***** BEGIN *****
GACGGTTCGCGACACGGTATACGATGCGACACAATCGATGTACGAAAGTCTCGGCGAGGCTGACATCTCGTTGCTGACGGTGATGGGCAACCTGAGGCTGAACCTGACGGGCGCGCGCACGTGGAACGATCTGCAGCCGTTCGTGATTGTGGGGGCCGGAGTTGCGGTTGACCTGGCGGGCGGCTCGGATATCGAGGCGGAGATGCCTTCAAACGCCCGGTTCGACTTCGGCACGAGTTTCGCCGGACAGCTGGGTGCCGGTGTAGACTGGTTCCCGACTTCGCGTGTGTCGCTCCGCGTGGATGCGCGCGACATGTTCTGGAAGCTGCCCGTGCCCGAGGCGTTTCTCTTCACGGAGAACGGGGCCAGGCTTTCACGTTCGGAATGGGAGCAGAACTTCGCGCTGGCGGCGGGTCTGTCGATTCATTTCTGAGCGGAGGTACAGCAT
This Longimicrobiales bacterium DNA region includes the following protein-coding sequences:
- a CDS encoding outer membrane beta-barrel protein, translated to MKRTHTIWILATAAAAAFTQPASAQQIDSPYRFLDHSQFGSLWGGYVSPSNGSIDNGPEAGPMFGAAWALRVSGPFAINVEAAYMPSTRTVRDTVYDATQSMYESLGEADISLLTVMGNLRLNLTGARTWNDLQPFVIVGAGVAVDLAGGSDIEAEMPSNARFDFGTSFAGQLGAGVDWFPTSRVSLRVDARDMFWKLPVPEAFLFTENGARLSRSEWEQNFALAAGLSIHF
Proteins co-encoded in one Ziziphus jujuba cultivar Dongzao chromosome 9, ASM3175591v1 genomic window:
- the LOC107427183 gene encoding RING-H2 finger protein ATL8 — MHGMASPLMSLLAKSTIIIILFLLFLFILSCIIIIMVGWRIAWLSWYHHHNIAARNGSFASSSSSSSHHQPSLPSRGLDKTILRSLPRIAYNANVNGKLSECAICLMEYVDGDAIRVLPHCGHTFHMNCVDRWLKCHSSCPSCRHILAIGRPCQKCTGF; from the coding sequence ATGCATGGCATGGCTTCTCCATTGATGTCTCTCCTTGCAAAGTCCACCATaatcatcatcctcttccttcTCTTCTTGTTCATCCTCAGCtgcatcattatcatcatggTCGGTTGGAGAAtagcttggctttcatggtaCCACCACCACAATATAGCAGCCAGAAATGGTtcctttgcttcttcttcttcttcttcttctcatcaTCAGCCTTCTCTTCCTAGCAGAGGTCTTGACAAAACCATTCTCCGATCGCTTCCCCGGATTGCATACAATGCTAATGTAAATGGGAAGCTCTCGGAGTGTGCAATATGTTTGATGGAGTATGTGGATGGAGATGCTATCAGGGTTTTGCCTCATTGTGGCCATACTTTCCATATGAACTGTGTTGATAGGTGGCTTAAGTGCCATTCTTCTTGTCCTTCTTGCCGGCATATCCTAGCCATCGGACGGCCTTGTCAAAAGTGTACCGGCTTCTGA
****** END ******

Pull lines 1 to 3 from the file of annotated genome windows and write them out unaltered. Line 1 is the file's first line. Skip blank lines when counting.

GACGGTTCGCGACACGGTATACGATGCGACACAATCGATGTACGAAAGTCTCGGCGAGGCTGACATCTCGTTGCTGACGGTGATGGGCAACCTGAGGCTGAACCTGACGGGCGCGCGCACGTGGAACGATCTGCAGCCGTTCGTGATTGTGGGGGCCGGAGTTGCGGTTGACCTGGCGGGCGGCTCGGATATCGAGGCGGAGATGCCTTCAAACGCCCGGTTCGACTTCGGCACGAGTTTCGCCGGACAGCTGGGTGCCGGTGTAGACTGGTTCCCGACTTCGCGTGTGTCGCTCCGCGTGGATGCGCGCGACATGTTCTGGAAGCTGCCCGTGCCCGAGGCGTTTCTCTTCACGGAGAACGGGGCCAGGCTTTCACGTTCGGAATGGGAGCAGAACTTCGCGCTGGCGGCGGGTCTGTCGATTCATTTCTGAGCGGAGGTACAGCAT
This Longimicrobiales bacterium DNA region includes the following protein-coding sequences:
- a CDS encoding outer membrane beta-barrel protein, translated to MKRTHTIWILATAAAAAFTQPASAQQIDSPYRFLDHSQFGSLWGGYVSPSNGSIDNGPEAGPMFGAAWALRVSGPFAINVEAAYMPSTRTVRDTVYDATQSMYESLGEADISLLTVMGNLRLNLTGARTWNDLQPFVIVGAGVAVDLAGGSDIEAEMPSNARFDFGTSFAGQLGAGVDWFPTSRVSLRVDARDMFWKLPVPEAFLFTENGARLSRSEWEQNFALAAGLSIHF